• CY's Take on PWC#083 | Moments on Perl or other Programming Issues [blogs.perl.org]

    I found that I use "and/or" quite frequently in writing. I know, (mathematical-)logically we only need "or". It seems to me to be a language tricky part as the use of gender neutral terms.

  • Warning about Python3 update in latest -current | Alien Pastures

    Warning for people running Slackware-current and have 3rd party packages installed (who doesn’t) that depend on Python3. That includes you who are running KDE Plasma5! The “Sun Oct 25 18:05:51 UTC 2020” update in Slackware-current comes with a bump in the Python3 version (to 3.9) which is incompatible with software which already has been compiled against an older version of Python3 (like 3.8). I found 26 of my own packages on my laptop that depend on Python3 and they are all probably going to break when upgrading to the latest slackware-current. This includes Plasma5 ‘ktown’ packages but also several of my DAW packages.

System76's Pop!_OS 20.10 and More Preinstalled GNU/Linux

  • Pop!_OS 20.10

    Today we are looking at Pop!_OS 20.10.  It is based on Ubuntu 20.10, Linux Kernel 5.8, Gnome 3.38, and uses about 1.1GB of ram when idling.  

  • Pop!_OS 20.10 Run Through - YouTube

    In this video, we are looking at Pop!_OS 20.10. 

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  • This Linux laptop is a beast - Juno Computers Neptune 15 First Impressions

    I received this beast on tuesday. It's made by a company you might not have heard of, called Juno computers. They operate ouf of London, and much like Slimbook or Tuxedo, they offer laptops based on Clevo designs, as well as desktops. Disclaimer: I haven't received any money for this video, and I don't get to keep the laptop either, so be nice ;)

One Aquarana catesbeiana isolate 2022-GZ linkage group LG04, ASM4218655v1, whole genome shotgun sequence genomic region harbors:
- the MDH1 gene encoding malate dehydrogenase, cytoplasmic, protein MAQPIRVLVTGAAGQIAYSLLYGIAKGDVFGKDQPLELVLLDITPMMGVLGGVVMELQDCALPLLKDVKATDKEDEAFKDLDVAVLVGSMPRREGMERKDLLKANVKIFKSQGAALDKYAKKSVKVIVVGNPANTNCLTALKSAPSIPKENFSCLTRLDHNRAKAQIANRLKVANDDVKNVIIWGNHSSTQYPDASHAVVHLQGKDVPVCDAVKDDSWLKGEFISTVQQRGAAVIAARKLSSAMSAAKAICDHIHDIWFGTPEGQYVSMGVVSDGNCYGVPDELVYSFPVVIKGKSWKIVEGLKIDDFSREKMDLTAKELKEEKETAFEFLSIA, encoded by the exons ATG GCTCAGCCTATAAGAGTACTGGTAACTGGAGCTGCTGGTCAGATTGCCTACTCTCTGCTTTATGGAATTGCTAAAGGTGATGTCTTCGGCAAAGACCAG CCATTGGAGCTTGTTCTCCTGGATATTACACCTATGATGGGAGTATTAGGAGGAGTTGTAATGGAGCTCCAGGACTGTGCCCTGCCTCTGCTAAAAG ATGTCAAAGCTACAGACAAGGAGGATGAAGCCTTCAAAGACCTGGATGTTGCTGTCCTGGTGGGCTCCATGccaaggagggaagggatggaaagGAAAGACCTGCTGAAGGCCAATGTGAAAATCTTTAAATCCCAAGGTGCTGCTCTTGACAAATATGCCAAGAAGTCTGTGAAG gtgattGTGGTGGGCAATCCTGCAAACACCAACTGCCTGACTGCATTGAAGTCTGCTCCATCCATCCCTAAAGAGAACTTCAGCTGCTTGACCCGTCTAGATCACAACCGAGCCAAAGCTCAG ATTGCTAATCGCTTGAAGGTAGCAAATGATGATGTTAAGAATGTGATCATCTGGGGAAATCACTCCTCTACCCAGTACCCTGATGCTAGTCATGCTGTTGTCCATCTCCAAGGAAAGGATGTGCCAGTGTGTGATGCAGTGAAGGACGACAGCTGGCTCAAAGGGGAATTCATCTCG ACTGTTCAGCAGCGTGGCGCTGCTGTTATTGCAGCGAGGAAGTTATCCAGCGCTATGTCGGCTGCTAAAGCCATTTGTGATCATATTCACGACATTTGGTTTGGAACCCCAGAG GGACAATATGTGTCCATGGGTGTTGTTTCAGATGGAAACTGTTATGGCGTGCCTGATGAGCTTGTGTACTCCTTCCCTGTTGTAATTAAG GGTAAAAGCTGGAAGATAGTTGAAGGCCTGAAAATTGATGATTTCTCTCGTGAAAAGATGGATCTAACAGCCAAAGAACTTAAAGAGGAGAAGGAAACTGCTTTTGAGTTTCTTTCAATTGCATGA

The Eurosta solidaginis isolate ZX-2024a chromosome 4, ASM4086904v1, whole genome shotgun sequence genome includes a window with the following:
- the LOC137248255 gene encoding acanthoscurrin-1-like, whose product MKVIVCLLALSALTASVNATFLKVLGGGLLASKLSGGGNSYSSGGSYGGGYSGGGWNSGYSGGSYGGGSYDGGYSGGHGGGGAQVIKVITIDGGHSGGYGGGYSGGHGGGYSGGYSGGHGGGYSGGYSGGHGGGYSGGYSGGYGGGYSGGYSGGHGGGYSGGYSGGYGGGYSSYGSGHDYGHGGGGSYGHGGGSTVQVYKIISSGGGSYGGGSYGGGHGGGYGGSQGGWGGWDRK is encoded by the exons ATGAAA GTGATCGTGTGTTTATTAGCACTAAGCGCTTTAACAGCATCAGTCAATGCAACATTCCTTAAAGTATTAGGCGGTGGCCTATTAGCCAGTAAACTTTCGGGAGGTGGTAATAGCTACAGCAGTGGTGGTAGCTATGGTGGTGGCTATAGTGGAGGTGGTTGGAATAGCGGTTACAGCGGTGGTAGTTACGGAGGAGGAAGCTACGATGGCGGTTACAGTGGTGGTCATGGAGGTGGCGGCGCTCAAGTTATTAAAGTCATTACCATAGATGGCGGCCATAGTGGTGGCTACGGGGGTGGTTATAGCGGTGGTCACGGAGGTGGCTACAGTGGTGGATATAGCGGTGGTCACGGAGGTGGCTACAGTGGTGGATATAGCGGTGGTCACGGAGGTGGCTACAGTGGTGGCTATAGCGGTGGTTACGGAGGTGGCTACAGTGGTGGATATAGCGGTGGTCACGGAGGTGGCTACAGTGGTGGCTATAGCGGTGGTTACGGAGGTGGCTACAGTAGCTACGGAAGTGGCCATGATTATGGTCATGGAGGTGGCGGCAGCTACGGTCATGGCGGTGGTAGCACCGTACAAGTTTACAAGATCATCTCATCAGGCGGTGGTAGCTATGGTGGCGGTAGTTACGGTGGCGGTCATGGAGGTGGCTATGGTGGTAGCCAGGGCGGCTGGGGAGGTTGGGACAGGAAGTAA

ScummVM Android Love

Our new and shiny Android port for ScummVM v2.2.1 is now live on the Google Play Store. After quite a long period of dedicated work from our team developers, and a month of public beta testing by members of our community who helpfully reported quite a few issues for us to address, we are finally ready to give you the stable release for our ScummVM Android app. This app has been significantly re-written and tested on modern Android devices, running up to Android 10+. It includes new features which bring it up to speed with the desktop ScummVM application, such as FluidSynth support, Cloud Saves and more localization choices for the UI. Also included is the Local File Server (LAN) feature, whereby your device can act as a temporary file server allowing you to download files (eg. save files and even the config file) or upload new ones (eg. game data) using a web browser from a PC or another client. Read more